It’s hard to imagine a world where we’re not constantly on our phones.
The White Lotus and Euphoria star Sydney Sweeney has admitted her relationship to Instagram can be problematic, telling PA news agency: “It’s the most unhealthy part of my life. The fact that I am second-guessing and having anxiety over posting a picture is sickening.”
There are undoubtedly positives to social media – it can help us stay connected to loved ones, and Instagram can get your creative juices flowing. However, it can also have negative effects on our mental health.
In a 2017 report from the Royal Society for Public Health (RSPH) and the Young Health Movement (YHM) Instagram was ranked the worst platform for young people’s mental health, saying social media in general is “linked with increased rates of anxiety, depression and poor sleep”.
Priory psychotherapist Pamela Roberts suggests social media platforms such as Instagram can encourage a “disengagement” with other people and life around you. “Psychologically, that’s unhealthy because we become engaged in a fantastical life instead of a real life, and then real life becomes a constant disappointment, and disappointment can lead to anxiety and depression,” she says.
Roberts adds: “Not everybody is affected in the same way,” but if you’re on the more extreme end of the spectrum, some of these signs might apply to you…
Complete preoccupation with Instagram
Roberts talks about “the constant need to be with the phone or device” – she’s even seen people so preoccupied with their phone, they “step in front of traffic and [are] not even aware the traffic stops for them”.
Sometimes this can manifest as a “psychological withdrawal”, she says. “So, if the internet’s not available or the device has gone missing, there’s a complete anxiety and breakdown, distress, anger frustration – inappropriately sized reactions to an inability to engage with Instagram.”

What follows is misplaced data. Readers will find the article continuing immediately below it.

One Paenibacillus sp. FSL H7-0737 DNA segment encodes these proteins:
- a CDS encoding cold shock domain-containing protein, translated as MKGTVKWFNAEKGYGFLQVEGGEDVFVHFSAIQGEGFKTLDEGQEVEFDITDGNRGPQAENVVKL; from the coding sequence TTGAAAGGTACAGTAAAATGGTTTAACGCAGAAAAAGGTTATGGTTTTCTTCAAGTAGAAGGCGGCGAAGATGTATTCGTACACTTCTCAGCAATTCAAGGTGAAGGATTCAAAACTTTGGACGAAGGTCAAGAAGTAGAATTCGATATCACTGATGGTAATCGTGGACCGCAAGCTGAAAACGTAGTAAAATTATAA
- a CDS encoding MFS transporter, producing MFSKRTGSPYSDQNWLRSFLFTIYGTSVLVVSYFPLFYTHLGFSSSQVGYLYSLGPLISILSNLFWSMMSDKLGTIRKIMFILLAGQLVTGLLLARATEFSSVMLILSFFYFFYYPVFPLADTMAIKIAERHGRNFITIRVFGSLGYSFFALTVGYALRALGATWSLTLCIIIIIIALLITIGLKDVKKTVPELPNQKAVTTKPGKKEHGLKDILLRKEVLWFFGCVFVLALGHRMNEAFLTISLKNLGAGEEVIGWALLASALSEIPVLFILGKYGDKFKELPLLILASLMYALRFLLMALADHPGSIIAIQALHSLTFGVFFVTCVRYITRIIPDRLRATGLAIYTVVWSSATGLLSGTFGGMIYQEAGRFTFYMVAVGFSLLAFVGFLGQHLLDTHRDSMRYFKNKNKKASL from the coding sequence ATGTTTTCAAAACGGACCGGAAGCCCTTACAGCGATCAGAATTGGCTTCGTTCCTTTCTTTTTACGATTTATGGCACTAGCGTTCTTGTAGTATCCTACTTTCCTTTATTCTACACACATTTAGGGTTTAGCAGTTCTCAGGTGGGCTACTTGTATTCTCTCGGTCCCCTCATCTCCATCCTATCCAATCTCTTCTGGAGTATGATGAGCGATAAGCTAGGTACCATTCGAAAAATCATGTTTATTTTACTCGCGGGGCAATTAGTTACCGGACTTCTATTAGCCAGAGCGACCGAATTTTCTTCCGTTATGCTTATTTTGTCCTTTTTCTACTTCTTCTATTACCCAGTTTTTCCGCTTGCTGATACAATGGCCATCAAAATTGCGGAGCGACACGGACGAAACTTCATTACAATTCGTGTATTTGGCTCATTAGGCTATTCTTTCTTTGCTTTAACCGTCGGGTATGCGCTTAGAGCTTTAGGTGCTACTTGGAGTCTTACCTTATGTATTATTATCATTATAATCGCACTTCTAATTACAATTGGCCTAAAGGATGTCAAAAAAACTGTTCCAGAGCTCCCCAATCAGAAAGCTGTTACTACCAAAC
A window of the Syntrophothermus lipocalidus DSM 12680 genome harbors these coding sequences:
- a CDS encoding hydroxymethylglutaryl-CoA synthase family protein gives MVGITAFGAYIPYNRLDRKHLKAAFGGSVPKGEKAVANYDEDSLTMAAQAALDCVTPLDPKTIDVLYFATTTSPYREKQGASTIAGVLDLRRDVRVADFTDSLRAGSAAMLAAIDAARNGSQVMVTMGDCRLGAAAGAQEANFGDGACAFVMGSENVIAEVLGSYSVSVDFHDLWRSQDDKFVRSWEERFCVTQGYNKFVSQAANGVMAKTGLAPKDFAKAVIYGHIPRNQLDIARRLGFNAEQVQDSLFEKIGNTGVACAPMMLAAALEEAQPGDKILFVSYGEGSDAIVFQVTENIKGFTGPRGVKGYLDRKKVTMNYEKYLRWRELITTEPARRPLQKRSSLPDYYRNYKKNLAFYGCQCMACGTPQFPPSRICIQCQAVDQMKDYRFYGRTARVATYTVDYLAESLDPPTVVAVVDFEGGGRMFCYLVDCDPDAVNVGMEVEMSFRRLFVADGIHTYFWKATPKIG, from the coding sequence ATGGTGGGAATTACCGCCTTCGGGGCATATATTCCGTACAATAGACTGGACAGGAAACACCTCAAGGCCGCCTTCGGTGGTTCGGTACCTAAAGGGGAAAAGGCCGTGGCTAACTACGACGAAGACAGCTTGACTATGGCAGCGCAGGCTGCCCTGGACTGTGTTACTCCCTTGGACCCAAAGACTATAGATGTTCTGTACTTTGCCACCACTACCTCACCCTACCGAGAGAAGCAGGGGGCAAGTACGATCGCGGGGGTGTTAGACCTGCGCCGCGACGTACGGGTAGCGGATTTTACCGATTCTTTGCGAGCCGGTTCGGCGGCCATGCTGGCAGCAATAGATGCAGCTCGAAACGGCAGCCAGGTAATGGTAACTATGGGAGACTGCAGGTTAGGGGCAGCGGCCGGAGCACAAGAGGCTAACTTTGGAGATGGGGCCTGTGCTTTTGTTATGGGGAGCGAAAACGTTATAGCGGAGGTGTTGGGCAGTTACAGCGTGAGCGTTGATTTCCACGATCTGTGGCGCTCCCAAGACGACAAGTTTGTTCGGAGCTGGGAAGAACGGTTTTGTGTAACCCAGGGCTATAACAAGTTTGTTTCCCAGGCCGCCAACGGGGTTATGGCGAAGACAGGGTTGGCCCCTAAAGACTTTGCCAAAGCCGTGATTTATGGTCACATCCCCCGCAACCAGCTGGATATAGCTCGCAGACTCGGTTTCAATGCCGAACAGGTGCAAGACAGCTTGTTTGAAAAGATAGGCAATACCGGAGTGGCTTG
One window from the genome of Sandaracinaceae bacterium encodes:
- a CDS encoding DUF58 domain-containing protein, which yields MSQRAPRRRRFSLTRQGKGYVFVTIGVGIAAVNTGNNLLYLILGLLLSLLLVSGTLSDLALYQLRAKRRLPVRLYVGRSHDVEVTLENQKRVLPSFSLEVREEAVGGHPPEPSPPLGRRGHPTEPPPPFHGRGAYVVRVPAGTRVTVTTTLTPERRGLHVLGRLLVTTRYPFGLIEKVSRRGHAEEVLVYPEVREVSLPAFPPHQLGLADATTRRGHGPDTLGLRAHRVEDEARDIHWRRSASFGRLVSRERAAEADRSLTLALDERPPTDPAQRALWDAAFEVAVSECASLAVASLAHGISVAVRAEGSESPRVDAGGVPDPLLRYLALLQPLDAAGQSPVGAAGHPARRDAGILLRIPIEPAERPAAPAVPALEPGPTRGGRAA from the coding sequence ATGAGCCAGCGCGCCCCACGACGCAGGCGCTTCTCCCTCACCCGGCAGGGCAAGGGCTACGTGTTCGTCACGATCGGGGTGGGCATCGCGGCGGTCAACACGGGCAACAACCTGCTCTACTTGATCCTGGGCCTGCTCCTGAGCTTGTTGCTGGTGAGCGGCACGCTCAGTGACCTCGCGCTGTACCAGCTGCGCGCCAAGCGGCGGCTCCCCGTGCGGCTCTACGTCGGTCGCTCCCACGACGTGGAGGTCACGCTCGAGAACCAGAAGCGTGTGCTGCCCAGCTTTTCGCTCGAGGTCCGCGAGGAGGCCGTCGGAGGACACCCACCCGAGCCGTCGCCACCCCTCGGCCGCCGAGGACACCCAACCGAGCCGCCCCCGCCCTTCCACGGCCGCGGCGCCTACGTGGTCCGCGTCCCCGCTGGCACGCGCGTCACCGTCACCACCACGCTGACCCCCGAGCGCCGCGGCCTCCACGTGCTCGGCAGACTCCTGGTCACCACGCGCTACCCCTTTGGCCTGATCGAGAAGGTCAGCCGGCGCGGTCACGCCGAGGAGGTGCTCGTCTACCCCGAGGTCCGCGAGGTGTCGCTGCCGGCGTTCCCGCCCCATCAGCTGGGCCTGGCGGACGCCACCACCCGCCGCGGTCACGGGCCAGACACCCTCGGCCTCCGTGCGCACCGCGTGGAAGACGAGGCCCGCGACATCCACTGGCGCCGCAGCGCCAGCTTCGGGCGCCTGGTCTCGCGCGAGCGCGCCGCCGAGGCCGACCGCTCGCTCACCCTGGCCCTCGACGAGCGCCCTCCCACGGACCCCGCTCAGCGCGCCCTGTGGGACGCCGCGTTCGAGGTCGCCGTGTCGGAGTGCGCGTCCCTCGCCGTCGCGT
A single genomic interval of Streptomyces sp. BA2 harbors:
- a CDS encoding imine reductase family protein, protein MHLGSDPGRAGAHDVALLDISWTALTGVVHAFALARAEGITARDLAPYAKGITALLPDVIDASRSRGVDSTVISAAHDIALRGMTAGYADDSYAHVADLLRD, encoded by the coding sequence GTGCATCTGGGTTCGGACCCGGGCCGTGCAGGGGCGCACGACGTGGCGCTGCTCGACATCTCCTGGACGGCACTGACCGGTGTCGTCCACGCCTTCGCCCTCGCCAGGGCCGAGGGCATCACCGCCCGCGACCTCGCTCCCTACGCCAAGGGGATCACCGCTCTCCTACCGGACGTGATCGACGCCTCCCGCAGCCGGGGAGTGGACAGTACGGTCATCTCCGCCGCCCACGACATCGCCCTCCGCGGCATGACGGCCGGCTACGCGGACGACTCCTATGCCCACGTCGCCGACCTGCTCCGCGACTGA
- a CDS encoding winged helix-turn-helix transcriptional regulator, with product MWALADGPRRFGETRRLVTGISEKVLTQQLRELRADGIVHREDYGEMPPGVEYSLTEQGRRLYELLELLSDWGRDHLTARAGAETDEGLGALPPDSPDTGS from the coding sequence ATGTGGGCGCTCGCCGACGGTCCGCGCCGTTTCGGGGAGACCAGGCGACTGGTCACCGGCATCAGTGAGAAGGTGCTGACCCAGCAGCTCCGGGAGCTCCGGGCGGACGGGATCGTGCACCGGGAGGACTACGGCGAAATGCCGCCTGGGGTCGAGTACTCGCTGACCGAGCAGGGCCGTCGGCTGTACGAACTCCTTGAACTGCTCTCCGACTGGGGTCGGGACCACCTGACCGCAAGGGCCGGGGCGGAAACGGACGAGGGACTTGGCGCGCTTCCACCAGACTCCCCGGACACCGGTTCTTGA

It affects other people
Often it can be hard to see you’ve got a problem, and it might be the people around you who notice first. Roberts suggests other people getting worried and noticing you’re disengaged could signal something’s wrong.
Your mood changes
Another warning sign is “people starting to become depressed or highly anxious” due to their Instagram use, says Roberts.
You won’t alter your behaviour
Roberts mentions an “unwillingness to make any changes” because you have an “absolute attachment to not reduce the activity and start introducing other things”.
What can you do to improve your relationship with Instagram?
If your relationship with social media is really troubled, Roberts recommends getting help – particularly if perpetually scrolling through Instagram is a way of avoiding real troubles in your life.
“Sometimes these things are ways of managing emotions that feel too much,” she says, “so sometimes, that does need an assessment, if there’s some kind of trauma this is desensitising you from.”
You might also want to talk to people experiencing the same thing. “That can always be helpful, to get some sense of there [being] nothing shameful about this, it’s just a pattern that’s become entrenched,” advises Roberts.
On a simpler level, Roberts recommends making daily changes, including: “Making sure there’s only one screen open at a time, [setting] time limits, then doing more mindfulness – actually engaging with people in conversation.” For the psychotherapist, it’s about “relearning behaviour patterns: if you’re walking along the street and looking at your phone, stop – put the phone in your pocket, put it somewhere else, even switch it off”.
Her other top tip is finding a healthy activity you really enjoy to replace scrolling through Instagram. “There’s a real need to get into life activities: in person, with other people, and physical activities that are enjoyable,” Roberts says.